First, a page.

Last August, WWF’s Jacqueline Nunes joined a research expedition to Ellesmere Island to study narwhal, the “unicorns of the sea.” Read about her journey throughout Polar Bear Week. (Read the whole series here.)
Lesson #1. How to stay warm
Perhaps not the right time to admit this (given that Toronto is locked in a brutal cold spell right now) but I love winter. I wasn’t always this way—growing up, I hated being cold and mostly avoided going outside from November to March. What made all the difference was learning how to layer my clothing. Camping for three weeks in below-zero Arctic temperatures, I used trial-and-error to hone my layering system. I figured out what works best for my body—what keeps me warmest when sitting still, being active and sleeping in a tent.
Lesson #2. How incredibly difficult Arctic research can be.
You travel thousands of kilometres, lug hundreds of pounds of gear, and build a camp in the middle of nowhere. You lift hundreds of shovelfuls of gravel to level campsites, fill sandbags and dig trenches. You raise tents, unpack crates and spend hours prepping your research equipment. And then a single thing—a bout of bad weather, a delayed shipment, a change in migration patterns—can sabotage it all. Is it worth it? Absolutely. Field work is often the only way to gather valuable data for protecting Arctic ecosystems and species. (Don’t forget about packing up when it’s all over…)
Lesson #3. Patience
The single most important virtue for Arctic research. Every day, my teammates and I spent between three and six hours waiting for narwhal. And every day for three weeks: nothing. We listened for kittiwakes, tracked the tides (hoping the narwhal might come with the highest tide of the month—nope), did dry-runs of our tagging procedure, baked cakes, and talked about narwhal non-stop. We’d heard that the ice had been late to break up, possibly delaying the narwhal, but we refused to believe it. That is, until the night before the boats were scheduled to pick us up and it was time to pull in the net—utterly disappointing but always a real possibility in Arctic field work.
Lesson #4. How important your teammates are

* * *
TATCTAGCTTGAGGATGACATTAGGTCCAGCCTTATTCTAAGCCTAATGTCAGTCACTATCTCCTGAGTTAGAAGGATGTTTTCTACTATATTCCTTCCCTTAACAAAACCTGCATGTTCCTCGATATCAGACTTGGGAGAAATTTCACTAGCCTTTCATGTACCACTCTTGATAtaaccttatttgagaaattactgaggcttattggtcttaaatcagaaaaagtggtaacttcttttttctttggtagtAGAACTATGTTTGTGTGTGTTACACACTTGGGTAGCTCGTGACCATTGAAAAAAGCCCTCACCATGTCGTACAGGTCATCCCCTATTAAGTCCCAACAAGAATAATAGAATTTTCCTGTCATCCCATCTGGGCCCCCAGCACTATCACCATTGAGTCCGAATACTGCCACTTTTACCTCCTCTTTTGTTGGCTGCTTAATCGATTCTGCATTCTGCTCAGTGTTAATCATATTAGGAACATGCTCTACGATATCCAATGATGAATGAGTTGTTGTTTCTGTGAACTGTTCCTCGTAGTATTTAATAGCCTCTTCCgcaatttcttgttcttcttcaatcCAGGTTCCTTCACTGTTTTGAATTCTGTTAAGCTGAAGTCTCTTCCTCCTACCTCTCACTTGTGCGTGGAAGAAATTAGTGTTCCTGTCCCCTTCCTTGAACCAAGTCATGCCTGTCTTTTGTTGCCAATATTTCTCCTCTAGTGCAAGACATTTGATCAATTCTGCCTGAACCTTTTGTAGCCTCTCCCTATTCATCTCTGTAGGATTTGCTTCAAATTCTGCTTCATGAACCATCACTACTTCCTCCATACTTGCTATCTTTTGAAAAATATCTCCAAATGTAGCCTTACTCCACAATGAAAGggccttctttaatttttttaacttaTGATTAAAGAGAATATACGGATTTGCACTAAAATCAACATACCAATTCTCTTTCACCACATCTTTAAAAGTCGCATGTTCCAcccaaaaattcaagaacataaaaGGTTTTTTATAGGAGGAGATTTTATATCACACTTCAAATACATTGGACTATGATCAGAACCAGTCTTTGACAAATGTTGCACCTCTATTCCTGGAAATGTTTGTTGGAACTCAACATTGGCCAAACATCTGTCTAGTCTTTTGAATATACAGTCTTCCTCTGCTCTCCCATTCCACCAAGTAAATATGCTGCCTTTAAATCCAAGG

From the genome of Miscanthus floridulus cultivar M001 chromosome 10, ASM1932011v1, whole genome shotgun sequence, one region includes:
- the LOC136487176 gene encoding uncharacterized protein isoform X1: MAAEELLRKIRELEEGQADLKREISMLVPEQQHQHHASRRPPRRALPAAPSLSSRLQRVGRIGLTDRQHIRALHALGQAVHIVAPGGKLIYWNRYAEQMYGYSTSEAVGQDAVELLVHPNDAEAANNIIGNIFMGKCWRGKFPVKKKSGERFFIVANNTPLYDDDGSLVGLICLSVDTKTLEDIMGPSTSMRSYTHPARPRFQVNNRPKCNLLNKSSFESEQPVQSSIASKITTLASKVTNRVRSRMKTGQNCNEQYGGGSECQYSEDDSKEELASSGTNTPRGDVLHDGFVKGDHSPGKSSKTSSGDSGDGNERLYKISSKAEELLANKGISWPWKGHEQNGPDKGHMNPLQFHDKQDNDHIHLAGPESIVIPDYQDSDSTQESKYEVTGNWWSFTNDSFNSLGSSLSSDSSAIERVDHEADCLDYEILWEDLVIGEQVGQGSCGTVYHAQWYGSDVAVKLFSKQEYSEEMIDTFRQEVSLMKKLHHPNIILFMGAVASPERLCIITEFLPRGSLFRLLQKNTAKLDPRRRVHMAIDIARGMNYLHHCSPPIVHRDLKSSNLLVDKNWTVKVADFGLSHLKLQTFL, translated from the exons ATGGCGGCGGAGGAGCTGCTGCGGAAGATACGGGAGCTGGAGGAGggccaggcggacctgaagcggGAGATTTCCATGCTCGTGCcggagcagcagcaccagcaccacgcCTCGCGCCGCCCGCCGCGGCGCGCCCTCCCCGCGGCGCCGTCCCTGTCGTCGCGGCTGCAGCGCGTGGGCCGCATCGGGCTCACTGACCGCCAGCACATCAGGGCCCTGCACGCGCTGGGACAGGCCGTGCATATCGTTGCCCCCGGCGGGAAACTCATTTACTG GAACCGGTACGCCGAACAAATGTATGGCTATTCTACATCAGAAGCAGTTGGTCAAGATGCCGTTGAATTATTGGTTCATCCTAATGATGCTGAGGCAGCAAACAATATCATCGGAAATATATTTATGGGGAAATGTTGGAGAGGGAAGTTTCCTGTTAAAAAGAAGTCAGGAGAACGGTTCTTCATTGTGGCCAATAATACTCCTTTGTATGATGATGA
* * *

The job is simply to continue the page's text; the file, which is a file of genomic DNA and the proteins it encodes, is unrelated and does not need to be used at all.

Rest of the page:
What makes it possible to watch a net for hours a day without any sign of narwhal? The coolest teammates on Earth. I didn’t know anyone on the research team before we met in Ottawa, the morning of our flight up to the Arctic. And in a matter of days, we were spending 24 hours a day together on a remote Arctic beach—which could have been a disaster, had all of my teammates not been flexible, dependable, incredibly hard-working and full of laughs when things got tough. (Also highly competitive at cribbage!)
Lesson #5. How scientists and Inuit work together
Tom, my watch partner, grew up in Grise Fiord and we spent our three-hour shifts swapping stories about our lives. He showed me photos of his dog-sled team, told me about encounters with polar bears, and shared traditional stories about mermaids and other mysterious creatures. He also told me why he’s working with WWF: “What I’ve noticed is, over the last two years, we’ve been getting a different group of narwhal. This second group behaves differently than the narwhal we’re used to.” His theory was that a second population of narwhal from further south, around Baffin Island, are starting to migrate up to Grise Fiord. Our research could prove him right (or wrong) and ultimately help the community advocate for protecting narwhal habitat.
Lesson #6. How to shoot a gun
No, really. We had a couple of guns at camp in case we were threatened by a polar bear. That didn’t happen, but towards the end of our trip, my teammates gave me a shooting lesson. They showed me how the gun worked and how to aim. I fired a “bear banger” (just loud noise) and a couple of rubber bullets. It was my first time shooting a gun and my teammates very graciously didn’t tease me about my terrible aim.
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Learn more about WWF’s important arctic work at wwf.ca/polarbearweek.